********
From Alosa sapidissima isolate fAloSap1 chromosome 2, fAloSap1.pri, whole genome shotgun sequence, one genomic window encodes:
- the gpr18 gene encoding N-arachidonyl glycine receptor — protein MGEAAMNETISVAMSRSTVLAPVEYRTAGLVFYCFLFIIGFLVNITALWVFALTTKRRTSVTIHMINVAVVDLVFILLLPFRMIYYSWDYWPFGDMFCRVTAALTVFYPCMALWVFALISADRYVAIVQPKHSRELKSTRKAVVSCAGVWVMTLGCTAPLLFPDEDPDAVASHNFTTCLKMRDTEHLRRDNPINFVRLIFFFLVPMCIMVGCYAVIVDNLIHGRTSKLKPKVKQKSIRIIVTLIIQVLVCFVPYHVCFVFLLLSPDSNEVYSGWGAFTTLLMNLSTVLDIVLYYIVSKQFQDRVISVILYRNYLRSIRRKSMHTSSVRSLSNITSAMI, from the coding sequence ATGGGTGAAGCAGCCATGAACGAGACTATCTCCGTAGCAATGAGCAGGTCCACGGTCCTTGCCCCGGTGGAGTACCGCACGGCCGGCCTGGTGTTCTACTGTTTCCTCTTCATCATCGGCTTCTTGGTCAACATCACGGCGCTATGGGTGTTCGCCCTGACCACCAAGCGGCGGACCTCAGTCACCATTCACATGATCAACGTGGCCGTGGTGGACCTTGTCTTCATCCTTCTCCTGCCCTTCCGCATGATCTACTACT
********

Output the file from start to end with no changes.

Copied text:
From Alosa sapidissima isolate fAloSap1 chromosome 2, fAloSap1.pri, whole genome shotgun sequence, one genomic window encodes:
- the gpr18 gene encoding N-arachidonyl glycine receptor — protein MGEAAMNETISVAMSRSTVLAPVEYRTAGLVFYCFLFIIGFLVNITALWVFALTTKRRTSVTIHMINVAVVDLVFILLLPFRMIYYSWDYWPFGDMFCRVTAALTVFYPCMALWVFALISADRYVAIVQPKHSRELKSTRKAVVSCAGVWVMTLGCTAPLLFPDEDPDAVASHNFTTCLKMRDTEHLRRDNPINFVRLIFFFLVPMCIMVGCYAVIVDNLIHGRTSKLKPKVKQKSIRIIVTLIIQVLVCFVPYHVCFVFLLLSPDSNEVYSGWGAFTTLLMNLSTVLDIVLYYIVSKQFQDRVISVILYRNYLRSIRRKSMHTSSVRSLSNITSAMI, from the coding sequence ATGGGTGAAGCAGCCATGAACGAGACTATCTCCGTAGCAATGAGCAGGTCCACGGTCCTTGCCCCGGTGGAGTACCGCACGGCCGGCCTGGTGTTCTACTGTTTCCTCTTCATCATCGGCTTCTTGGTCAACATCACGGCGCTATGGGTGTTCGCCCTGACCACCAAGCGGCGGACCTCAGTCACCATTCACATGATCAACGTGGCCGTGGTGGACCTTGTCTTCATCCTTCTCCTGCCCTTCCGCATGATCTACTACT